When babies are born prematurely at 24 weeks' gestation, "it is very clear they are not ready to be here," says Emily Partridge, a research fellow at the Children's Hospital of Philadelphia.

Only wearing miniature diapers, preemies are hooked up to multiple tubes and cradled in plastic incubators. In most cases, the IV lines deliver sedatives to help them cope with the ventilators attached to their faces. Only half of those born before 24 weeks survive, and "among those that survive, the challenges are things we all take for granted, like walking, talking, seeing, hearing," says Kevin Dysart, a neonatologist at the Children's Hospital.

But within a decade or so, babies born between 23 and 25 weeks could be stored into a special bag filled with lab-made amniotic fluid to gestate for another month inside an artificial womb.

How Philadelphia's artificial womb works

The new technology has been successfully tested on lambs in a study by Partridge and other researchers from Philadelphia. Eight 105 to 115 days old premature lambs - a close animal model for human foetuses - were placed in liquid-filled, artificial wombs.

Hooked up to an oxygenator, the lambs "breathe" through the umbilical cords that transport blood the foetuses pump on their own through their tiny hearts. The amniotic fluid also boosts lung growth, and development of the intestines, as well as protects the foetuses from infections.

This allowed the lambs to further develop for four weeks - longer than previous similar attempts. The lambs' vital organs also developed normally and managed to open their eyes, grew in size and even had coats of white wool.

The researchers say that animal studies will be completed within two years, and if approved, the wombs can be tested on human preemies within three to five years. Their ultimate aim is to reduce the estimated USD43 billion that prematurity costs the US medical system each year.

The challenge to make it acceptable for society

A lamb is pictured after four (left) and 28 days (right) in the artificial womb. Photo credit: Nature Communications
A lamb is pictured after four (left) and 28 days (right) in the artificial womb. Photo credit: Nature Communications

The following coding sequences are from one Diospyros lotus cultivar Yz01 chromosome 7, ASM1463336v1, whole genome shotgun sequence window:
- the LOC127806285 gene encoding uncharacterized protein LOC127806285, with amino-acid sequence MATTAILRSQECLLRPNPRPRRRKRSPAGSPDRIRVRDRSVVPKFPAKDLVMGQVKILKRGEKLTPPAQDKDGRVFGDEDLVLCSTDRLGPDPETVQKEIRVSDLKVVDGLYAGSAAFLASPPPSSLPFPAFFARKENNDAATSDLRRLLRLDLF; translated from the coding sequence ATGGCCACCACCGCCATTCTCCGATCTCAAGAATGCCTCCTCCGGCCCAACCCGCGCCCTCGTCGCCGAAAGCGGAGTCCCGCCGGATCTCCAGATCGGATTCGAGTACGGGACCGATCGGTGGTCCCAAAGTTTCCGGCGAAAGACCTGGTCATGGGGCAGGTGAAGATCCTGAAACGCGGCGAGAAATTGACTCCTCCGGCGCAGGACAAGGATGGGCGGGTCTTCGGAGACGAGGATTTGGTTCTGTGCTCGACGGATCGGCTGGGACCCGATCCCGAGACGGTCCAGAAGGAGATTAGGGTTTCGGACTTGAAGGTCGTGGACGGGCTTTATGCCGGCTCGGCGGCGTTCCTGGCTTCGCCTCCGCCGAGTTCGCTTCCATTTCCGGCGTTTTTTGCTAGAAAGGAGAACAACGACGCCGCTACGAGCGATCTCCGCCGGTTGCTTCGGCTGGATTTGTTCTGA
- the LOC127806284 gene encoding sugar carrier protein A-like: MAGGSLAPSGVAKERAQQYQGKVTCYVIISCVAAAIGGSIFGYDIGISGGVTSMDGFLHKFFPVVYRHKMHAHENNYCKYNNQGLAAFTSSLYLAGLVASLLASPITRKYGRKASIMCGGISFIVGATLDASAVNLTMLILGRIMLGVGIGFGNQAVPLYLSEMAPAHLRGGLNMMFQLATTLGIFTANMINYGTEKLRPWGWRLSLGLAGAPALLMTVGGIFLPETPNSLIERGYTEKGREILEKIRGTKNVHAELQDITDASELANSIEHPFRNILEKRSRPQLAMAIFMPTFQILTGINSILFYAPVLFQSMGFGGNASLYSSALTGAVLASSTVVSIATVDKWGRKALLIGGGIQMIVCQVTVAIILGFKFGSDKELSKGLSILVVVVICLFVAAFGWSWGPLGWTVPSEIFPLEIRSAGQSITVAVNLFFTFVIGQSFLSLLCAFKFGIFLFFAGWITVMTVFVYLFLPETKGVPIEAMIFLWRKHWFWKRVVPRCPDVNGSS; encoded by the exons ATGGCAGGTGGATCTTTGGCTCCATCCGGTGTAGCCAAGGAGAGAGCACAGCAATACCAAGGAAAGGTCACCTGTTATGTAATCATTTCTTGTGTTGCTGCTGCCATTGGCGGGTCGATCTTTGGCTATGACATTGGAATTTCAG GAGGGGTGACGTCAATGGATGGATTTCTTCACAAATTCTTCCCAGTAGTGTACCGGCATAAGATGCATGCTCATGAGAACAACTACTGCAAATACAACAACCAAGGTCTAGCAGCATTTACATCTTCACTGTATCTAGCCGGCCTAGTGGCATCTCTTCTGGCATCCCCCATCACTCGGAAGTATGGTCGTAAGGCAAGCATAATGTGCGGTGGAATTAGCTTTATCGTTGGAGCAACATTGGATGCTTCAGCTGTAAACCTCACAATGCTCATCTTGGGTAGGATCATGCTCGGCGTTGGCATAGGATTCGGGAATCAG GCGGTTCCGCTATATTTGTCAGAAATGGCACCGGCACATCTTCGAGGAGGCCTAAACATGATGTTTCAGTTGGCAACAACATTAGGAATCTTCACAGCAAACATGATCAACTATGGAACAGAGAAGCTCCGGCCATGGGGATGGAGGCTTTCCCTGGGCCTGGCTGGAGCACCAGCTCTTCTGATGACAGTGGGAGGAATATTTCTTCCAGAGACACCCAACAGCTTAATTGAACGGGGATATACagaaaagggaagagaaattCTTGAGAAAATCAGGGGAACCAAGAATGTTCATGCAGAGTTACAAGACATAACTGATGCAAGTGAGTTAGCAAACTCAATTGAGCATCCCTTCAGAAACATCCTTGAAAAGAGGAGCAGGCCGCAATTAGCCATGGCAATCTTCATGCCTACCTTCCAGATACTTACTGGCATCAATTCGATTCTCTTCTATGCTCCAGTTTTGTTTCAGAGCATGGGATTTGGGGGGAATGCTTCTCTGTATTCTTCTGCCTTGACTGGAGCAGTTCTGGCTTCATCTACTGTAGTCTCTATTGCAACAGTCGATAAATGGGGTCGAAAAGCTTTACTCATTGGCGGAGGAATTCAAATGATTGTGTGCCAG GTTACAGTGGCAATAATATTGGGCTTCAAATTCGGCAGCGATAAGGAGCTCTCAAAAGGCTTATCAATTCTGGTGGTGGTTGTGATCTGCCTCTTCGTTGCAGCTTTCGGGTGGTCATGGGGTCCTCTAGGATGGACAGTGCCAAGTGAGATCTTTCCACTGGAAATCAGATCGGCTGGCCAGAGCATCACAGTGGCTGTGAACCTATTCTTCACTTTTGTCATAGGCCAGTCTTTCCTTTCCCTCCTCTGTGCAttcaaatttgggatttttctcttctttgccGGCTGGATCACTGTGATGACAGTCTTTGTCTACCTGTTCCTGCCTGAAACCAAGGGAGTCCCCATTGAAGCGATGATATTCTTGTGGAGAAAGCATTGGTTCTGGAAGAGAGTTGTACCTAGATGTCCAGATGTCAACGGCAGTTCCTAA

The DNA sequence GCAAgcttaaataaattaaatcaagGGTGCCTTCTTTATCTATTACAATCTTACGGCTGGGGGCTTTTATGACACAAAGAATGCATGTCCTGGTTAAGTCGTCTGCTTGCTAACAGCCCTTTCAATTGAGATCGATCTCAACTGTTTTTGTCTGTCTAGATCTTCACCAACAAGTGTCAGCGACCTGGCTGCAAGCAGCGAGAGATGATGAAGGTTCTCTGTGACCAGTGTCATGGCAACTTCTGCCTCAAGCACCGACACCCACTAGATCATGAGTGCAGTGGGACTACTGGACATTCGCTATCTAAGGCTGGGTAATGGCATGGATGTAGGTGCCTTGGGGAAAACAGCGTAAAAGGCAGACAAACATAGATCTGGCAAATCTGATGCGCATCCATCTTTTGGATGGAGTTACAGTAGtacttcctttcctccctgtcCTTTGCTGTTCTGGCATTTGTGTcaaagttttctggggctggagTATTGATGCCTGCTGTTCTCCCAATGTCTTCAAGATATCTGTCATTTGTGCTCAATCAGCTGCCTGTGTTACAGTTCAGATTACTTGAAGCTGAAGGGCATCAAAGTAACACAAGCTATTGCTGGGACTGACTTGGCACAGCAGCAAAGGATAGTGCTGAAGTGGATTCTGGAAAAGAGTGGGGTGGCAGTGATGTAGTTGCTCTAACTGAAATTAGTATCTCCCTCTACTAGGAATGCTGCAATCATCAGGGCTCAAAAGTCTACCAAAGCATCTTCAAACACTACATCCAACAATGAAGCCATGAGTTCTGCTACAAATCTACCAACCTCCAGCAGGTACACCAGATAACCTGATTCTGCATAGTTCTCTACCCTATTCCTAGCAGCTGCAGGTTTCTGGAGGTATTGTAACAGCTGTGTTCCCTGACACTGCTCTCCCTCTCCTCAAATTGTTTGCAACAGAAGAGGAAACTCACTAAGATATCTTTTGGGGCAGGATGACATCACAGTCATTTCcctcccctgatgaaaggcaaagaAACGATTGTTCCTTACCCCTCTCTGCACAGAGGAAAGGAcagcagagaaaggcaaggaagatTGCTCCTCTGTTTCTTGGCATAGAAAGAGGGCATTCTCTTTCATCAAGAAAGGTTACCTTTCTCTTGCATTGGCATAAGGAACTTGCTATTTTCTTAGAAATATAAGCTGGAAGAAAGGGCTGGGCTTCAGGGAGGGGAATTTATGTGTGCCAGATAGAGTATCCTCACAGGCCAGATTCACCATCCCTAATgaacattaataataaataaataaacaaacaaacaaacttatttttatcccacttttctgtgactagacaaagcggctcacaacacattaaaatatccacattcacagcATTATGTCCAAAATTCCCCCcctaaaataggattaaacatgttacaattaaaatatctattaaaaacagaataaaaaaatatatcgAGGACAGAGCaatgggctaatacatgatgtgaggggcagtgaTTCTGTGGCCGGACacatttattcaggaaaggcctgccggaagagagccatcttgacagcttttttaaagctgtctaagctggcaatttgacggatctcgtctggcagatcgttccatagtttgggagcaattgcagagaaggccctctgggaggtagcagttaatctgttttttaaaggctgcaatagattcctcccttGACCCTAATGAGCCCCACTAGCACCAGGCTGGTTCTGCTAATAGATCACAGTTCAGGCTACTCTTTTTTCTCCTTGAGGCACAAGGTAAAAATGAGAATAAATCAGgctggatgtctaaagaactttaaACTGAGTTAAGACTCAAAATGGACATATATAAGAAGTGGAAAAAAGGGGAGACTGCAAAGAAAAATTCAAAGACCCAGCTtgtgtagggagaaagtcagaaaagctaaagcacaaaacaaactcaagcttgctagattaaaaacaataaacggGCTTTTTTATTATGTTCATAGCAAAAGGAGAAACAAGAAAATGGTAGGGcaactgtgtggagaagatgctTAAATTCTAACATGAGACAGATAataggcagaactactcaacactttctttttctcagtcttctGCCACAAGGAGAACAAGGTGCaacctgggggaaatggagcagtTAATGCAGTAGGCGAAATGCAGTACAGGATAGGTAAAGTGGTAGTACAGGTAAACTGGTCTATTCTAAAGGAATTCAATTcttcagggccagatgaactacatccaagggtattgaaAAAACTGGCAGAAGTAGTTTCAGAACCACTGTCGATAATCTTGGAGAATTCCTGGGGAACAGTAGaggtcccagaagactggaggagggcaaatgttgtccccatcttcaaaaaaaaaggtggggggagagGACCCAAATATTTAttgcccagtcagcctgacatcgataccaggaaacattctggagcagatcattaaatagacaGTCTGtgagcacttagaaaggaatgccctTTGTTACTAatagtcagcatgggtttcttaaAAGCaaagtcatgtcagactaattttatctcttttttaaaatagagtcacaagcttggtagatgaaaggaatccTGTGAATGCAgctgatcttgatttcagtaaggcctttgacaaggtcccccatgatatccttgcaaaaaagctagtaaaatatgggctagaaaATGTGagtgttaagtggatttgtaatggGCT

Hypothetically, babies hooked up to this apparatus would need to be delivered by C-section and during the operation, the foetus will be administered a drug that would prevent it from breathing in air from the outside world. Within seconds, it would be submerged in the polyethylene bag, which mimics womb conditions. The entire process takes two minutes.

"I don't want this to be visualised as foetuses hanging on the wall in the bags," said Alan Flake, a foetal surgeon at Children's Hospital of Philadelphia and an author of the study.

He assures that it will look similar to a traditional neonatal incubator, potentially equipped with a camera to monitor the foetus and to assure anxious parents. The doctors could even mimic the mother's heartbeat to recreate the exact conditions of a womb.

The 2074 vision of ectogenesis

The study has readily sped up J.B.S. Haldane's - a hugely influential science populariser - prediction in 1924. He said that ectogenesis, a pregnancy that occurs in an artificial environment, would be the norm by 2074.

Previous studies in 1996 have already saw Japanese researchers succeeding in maintaining goat foetuses for as long as three weeks, but the team faced problems with circulatory failure and other technical difficulties.

Others such as Dr Helen Hung-Ching Liu's research in 2003 hope to help women who are unable to conceive and gestate babies. The Director of the Reproductive Endocrine Laboratory at the Centre for Reproductive Medicine and Infertility at Cornell University and her team succeeded in growing a mouse embryo, almost to full term.

More recently, she managed to grow a human embryo for ten days in an artificial womb, but was limited by the legislation that imposes a 14-day limit on such research projects.

However, all these projects would be limited by legal, societal and ethical implications.

The ongoing debate of ectogenesis

While pro-ectogenesis groups argue that artificial wombs would make preserve or boost the health of mothers and foetuses and also allow women who have damaged or medically dysfunctional uteruses to bear children, the question of whether people would be comfortable using it, remains.

Bioethicists also have suggested that ectogenesis could stop the surrogate trade, but on the other hand, monitoring the health of babies out of their natural environment also creates risks.

Biologically, ectogenesis seems like an epitome of futuristic propagation but the technology also raises philosophical and political concerns - states in the US might be encouraged to curtail abortions after, for instance, 20 weeks' gestation.

So whether this approach would work for human infants still remains an open question until science and technology has advanced enough to provide answers. MIMS

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